As revolution swept over Egypt beginning in January of this year, foreign news networks jostled over each other in Cairo’s Tahrir Square. Camera equipment tangling in the feet of the crowds, well known anchors yelled their reports above the noise of demonstrators. It was the place to be. Live coverage of the protestors, the police and the speeches beamed over the airwaves of CNN, ABC, the BBC and other networks from around the world. The unsatisfactory response of Mubarak’s government was laid bare for the world to see, inescapable from the cameras, and the scrutiny of their audiences in living rooms from Moscow to Montreal.
In homes far away from the streets of Cairo, we were glued to our television sets, to the unforgettable images of the throngs of people who had flooded the square, refusing to back down until they achieved the overthrow of a regime that had long held democracy at bay and made freedom an abstraction. Soon, we would need to divide our attention back to the aftermath of the Tunisian revolution, and forward to the unfolding civil war in Libya.
There was little time left for the beginnings of other revolutions, in Yemen, or Syria. And...More >>
"Teach me how to drive so I can protect myself." That was the name of a Facebook group created by a group of Saudi Arabian women in order to protest their country's ban on female drivers. For this, Manal al-Sherif, one of the campaign's founders, was arrested the Saturday before last by Saudi authorities:
Authorities detained a Saudi woman on Saturday after she launched a campaign against the driving ban for women in the ultra-conservative kingdom and posted a videotape of herself behind the wheel to encourage others to copy her. Manal al-Sherif and a group of other women have started a Facebook page called "Teach me how to drive so I can protect myself", which urges authorities to lift the driving ban.
As mentioned earlier at The Propagandist, the "protests" that led to the murders and beheadings at the United Nations compound in Afghanistan most likely had a Khomeinist connection (not to mention, the Taliban, or the country's President -- Karzai himself riled up his population with yet more stupidities unbecoming a head of state).
Even if we knew who was behind the violence, both the self-appointed spokesmen for the mob and the reporters covering it seem complicit in a conspiracy of double-talk to cover up their crimes.
"There have been hundreds of missiles fired on the heads of our men, women, children and elderly, even in the last few days," says Israeli Defense Forces Captain Avichai Adraee on Al Jazeera. "Did anyone really think that we would not defend our citizens?
"... Instead of threatening and attacking us, they could have been investing their money in the daily needs of the Palestinians. This is the barbarism that I'm talking about."
The recent ‘Palestine papers’ leaks have ensured that even if the current caretaker Palestinian government does not collapse as a result of their revelations, it will now be exceedingly difficult to resume the much-needed peace negotiations.
From the media commentary surrounding the leaks, it is also perfectly obvious that such a situation is far from undesirable for some, and in particular Hamas, which rejected and did its best to sabotage the latest round of discussions. The rejectionist stance, as taken by Hamas, was expressed by its representative Osama Hamdan in a recent op-ed in the Guardian.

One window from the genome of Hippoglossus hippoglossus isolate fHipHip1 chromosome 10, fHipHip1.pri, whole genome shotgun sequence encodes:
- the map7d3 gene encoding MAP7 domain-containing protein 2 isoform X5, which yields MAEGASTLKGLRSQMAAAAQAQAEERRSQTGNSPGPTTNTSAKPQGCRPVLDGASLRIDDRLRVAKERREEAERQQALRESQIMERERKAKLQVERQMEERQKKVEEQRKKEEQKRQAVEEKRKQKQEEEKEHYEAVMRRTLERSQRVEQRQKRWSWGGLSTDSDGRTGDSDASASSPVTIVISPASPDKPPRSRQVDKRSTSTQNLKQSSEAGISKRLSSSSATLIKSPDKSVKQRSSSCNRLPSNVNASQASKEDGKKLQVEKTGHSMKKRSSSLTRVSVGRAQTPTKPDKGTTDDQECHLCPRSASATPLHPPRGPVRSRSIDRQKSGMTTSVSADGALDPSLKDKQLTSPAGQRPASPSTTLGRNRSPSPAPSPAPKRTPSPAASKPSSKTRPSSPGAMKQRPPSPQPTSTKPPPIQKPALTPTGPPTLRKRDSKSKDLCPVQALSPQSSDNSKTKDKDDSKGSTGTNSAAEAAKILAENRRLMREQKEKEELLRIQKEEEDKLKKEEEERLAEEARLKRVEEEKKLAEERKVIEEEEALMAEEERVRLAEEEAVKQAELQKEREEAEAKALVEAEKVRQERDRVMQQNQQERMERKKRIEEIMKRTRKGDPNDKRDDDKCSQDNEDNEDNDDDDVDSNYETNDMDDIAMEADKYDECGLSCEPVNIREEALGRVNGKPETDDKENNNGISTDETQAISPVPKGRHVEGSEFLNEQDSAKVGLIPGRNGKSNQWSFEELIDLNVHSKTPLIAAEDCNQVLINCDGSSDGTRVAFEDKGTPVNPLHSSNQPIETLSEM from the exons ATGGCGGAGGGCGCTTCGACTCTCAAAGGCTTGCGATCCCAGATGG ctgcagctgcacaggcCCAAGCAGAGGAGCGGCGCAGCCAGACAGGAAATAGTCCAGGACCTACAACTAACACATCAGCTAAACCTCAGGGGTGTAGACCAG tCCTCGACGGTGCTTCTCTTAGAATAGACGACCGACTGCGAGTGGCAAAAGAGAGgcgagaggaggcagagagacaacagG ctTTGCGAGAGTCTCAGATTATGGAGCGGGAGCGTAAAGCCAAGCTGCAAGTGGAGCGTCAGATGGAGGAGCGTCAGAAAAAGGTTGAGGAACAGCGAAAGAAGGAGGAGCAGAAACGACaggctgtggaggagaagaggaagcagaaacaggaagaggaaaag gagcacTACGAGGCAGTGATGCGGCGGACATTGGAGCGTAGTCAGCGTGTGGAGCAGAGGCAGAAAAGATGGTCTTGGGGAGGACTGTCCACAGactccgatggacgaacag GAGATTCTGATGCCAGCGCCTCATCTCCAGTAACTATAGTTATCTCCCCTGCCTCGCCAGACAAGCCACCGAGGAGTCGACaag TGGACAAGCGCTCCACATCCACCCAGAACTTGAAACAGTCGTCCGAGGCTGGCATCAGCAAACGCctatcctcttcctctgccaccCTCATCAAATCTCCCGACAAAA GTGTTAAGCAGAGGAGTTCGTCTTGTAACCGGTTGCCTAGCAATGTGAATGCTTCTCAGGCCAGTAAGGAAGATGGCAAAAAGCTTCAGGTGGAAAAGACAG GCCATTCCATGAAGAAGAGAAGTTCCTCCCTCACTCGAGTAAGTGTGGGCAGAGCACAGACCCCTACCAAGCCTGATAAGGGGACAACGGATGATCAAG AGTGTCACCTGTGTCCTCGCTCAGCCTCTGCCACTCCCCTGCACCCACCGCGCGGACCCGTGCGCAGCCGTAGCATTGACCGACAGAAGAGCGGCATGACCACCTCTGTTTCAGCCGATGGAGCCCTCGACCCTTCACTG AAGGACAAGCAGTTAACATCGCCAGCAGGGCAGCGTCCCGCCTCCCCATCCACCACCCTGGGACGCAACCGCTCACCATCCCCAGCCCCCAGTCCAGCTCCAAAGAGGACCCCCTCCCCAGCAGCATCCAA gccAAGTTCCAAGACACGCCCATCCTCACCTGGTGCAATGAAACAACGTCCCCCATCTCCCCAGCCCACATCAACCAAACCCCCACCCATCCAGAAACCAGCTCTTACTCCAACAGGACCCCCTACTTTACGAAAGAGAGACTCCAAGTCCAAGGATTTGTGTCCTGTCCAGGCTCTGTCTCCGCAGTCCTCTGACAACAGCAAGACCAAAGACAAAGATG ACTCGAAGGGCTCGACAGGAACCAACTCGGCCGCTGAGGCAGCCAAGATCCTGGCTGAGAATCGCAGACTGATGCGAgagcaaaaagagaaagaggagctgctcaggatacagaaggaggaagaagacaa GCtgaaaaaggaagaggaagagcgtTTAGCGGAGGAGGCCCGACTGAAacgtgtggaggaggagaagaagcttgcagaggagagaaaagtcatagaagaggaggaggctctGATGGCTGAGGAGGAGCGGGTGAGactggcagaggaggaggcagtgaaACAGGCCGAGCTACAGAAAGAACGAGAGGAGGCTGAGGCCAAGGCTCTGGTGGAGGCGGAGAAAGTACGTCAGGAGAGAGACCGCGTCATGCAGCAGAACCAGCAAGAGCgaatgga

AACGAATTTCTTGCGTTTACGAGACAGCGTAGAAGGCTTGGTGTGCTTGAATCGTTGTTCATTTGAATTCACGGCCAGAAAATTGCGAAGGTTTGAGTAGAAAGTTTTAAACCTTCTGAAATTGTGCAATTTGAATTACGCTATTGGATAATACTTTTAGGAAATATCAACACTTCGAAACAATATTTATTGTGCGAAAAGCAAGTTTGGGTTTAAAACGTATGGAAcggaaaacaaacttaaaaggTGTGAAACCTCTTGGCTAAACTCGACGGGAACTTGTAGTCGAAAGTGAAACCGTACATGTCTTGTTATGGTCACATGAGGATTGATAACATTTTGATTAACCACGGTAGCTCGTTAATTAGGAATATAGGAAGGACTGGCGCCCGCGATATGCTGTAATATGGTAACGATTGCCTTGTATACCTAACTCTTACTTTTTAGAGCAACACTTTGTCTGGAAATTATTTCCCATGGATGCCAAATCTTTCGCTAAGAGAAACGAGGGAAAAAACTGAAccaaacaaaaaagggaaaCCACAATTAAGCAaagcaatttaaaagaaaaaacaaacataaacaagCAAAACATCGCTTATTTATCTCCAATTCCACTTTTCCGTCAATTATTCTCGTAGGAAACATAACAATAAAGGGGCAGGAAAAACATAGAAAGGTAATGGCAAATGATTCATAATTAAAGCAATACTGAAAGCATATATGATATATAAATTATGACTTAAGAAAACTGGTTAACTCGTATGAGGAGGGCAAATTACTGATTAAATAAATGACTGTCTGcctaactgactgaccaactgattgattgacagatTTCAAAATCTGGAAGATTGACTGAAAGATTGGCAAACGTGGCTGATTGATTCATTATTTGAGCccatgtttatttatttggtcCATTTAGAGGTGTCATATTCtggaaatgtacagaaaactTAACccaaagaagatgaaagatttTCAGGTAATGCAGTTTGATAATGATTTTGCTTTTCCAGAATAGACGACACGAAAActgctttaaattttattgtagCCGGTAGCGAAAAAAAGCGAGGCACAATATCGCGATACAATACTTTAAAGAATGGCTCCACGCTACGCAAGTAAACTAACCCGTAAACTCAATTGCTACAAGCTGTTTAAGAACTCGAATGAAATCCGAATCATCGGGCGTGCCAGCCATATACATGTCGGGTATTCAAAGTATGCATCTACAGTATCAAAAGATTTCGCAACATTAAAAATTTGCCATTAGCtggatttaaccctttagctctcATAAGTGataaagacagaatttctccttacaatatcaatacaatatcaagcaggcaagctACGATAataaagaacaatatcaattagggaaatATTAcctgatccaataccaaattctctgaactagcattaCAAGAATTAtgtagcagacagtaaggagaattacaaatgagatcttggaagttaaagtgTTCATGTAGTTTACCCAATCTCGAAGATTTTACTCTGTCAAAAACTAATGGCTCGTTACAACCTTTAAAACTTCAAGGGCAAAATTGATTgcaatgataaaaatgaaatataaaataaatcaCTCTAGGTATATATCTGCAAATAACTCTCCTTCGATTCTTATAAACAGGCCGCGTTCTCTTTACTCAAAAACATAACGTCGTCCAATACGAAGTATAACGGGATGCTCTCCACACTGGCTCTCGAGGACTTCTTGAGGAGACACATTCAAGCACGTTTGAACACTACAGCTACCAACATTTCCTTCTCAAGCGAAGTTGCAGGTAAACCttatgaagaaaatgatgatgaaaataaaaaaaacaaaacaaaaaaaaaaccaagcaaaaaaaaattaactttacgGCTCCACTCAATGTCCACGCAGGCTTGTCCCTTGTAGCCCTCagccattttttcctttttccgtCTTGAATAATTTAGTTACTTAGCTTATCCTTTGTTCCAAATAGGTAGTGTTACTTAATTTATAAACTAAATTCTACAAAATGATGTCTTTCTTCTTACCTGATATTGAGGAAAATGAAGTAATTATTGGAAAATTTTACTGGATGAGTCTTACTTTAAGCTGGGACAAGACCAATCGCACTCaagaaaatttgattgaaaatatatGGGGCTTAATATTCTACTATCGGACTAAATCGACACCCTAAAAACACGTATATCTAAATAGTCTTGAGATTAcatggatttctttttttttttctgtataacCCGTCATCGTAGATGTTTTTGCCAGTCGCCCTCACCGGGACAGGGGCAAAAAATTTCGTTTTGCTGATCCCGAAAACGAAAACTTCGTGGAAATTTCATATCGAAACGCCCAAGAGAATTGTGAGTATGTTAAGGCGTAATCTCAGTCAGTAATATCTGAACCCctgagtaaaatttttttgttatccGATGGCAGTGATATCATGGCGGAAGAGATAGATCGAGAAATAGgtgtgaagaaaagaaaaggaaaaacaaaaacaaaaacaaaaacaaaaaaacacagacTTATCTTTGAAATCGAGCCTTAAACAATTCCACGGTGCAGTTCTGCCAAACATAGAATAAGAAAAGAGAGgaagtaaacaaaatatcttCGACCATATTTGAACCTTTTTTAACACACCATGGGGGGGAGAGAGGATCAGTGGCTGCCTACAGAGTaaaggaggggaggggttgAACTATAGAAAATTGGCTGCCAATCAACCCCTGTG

“The Palestinian negotiators named and quoted in these documents have betrayed their people and the Palestinian cause. We are in no doubt that, as a result of these revelations, they have lost their credibility for good. It is unthinkable that the Palestinian people will ever approve any deal concluded with the Israelis by this team of negotiators, for they will always be suspected of selling out and of betraying the cause. The Palestinian people can never...More >>
The broadcast and publishing of the leaked ‘Palestine papers’ by Al Jazeera and the Guardian puts a spotlight on some issues which are actually much more interesting and far-reaching than the papers themselves. After all, it is only those who hold completely unrealistic ideas about the Palestinian/Israeli conflict who could claim to be surprised by their content; the rest of us know that in the end, the 2008 Olmert offer is more or less how the future will look because it represents the most Israel can give and the least that the Palestinians can accept.
Nevertheless, we have witnessed waves of selective outrage from foreign journalists and commentators – their words conveying a deep sense of betrayal. Horrified by the Palestinian negotiators’ pragmatism, indignant at the very idea of compromise, they rushed to brand them as traitors and sellers-out of the Palestinian cause.
What is interesting is that these voices are for the most part not coming from the people who would actually be affected by...More >>
Wait a second. These operations have been public knowledge for years. The point is to carry out security and anti-terrorism operations against Hamas and freelance thugs, so as to prevent cross-border attacks (not to mention a Hamas coup in the West Bank).
Game over. No way back. An entire edifice of anti-Israeli demonisation definitively consigned to the scrap heap, never to be recycled again. This is the uncompromising message that comes out of yesterday’s revelations on Israeli-Palestinian peace negotiations. To the horror of a European political intelligentsia which has been steadfast to the point of fanatical in its opposition to Israeli “settlements” in east Jerusalem, the Palestinian leadership itself, we now know, has long accepted that the vast majority of Israeli settlements can be considered legitimate and would become part of Israel under any reasonable peace agreement.
This is utterly devastating since it simultaneously shows that everyone from the British Foreign Office and the BBC to the European Commission and the